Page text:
The question you have to answer is this: what kind of emotion do you want moving the world?
Jonathan Edwards, Religious Affections in Readings in Christian Thought, ed. Hugh T. Kerr, 199-200
Posted on August 25th, 2014 by Jonathan
The following is from Secret Church 6: The Cross of Christ.
We should boast in the cross . . .
1. Because the cross confronts us with who we once were. (Eph 2:1-5)
- The cross reminds us of how horrible sin is.
- The cross reminds us how humbling grace is.
2. Because the cross comforts us with who we are now.
- We are alive to God. (Rm 6:8-14)
- Sacrifice: He died our death.
- We were dead; now we live!
- We have an advocate before God. (Rm 8:33-39; Heb 7:23-25)
- Propitiation: He endured our condemnation
- We were afraid; now we are friends!
- We have access to God. (Heb 4:14-16)
- Reconciliation: He suffered our separation
- We were cast out; now we are invited in!
- We are adopted by God. (Rm 8:15-17)
- Redemption: He suffered our separation.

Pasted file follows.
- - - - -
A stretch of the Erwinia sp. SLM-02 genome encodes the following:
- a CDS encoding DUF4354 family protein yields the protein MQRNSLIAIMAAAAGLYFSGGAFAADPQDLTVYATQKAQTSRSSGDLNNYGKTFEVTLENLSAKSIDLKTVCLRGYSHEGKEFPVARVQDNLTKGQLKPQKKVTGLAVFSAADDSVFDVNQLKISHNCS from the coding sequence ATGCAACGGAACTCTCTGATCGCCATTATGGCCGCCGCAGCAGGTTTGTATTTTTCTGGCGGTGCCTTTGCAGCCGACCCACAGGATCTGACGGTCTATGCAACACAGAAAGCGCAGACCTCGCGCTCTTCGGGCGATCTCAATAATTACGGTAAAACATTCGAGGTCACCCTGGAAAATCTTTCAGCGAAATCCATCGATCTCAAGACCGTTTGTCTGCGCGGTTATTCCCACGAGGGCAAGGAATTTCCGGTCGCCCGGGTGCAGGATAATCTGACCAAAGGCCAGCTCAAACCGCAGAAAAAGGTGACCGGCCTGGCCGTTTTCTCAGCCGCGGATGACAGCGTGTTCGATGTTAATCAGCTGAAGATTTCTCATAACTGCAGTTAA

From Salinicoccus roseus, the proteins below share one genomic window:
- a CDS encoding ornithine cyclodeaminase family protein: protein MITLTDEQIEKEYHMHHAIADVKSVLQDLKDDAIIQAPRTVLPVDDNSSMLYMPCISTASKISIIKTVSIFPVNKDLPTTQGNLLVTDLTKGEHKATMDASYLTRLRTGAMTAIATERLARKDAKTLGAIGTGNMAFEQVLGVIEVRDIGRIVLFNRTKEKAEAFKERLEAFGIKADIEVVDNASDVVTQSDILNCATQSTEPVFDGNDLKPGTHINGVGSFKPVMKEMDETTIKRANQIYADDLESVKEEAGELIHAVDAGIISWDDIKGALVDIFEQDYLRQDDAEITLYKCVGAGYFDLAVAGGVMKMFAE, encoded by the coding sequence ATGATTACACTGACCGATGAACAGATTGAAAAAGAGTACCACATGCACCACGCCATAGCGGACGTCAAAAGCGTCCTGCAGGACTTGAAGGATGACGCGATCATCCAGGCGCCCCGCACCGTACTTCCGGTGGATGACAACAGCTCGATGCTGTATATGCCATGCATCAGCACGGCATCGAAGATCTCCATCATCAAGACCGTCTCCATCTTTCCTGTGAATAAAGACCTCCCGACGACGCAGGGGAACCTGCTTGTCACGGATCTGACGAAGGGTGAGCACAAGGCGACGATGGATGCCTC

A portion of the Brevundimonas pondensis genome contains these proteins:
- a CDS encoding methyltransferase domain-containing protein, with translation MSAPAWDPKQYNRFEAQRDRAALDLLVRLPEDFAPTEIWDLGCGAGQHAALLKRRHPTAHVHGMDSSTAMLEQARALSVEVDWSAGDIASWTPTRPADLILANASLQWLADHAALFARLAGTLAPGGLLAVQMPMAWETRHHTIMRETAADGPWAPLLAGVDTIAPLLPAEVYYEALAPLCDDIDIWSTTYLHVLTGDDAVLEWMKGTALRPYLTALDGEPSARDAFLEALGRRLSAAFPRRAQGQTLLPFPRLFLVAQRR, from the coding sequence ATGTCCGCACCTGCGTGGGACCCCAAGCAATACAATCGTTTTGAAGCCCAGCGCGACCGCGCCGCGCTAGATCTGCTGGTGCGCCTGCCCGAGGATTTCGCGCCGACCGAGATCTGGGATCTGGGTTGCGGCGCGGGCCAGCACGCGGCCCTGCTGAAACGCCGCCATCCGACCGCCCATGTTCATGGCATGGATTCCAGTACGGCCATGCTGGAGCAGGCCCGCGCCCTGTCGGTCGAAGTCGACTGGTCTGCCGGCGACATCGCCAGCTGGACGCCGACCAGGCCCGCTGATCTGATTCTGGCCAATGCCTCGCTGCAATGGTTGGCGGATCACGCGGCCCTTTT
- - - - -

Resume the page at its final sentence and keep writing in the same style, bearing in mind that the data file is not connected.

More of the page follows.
- We were slaves; now we are now sons!
3. Because the cross teaches us what it means to be saved.
- The cross makes clear our justification. (Gal 2:15-20)
- Christ died for us.
- We are not working for righteousness, but from righteousness.
- The cross makes possible our sanctification. (1 Cor 1:18)
- Christ now lives in us.
- We are not in debt to Christ; we are indwelt by Christ.
- The cross makes certain our glorification. (Rm 8:28-30)
- Christ is coming back for us.
- We are not living for this world; we are living for the world to come.
4. Because the cross shows us what it means to love. (1 Jn 3:16-18; Jn 13:35)
- In the church . . . we unite around the cross.
- Among the lost . . . we proclaim the cross.
- Toward the poor . . . we embody the cross.
5. Because the cross reminds us that our safety is not in this world.
- We do not fear suffering. (Matt 10:26-31)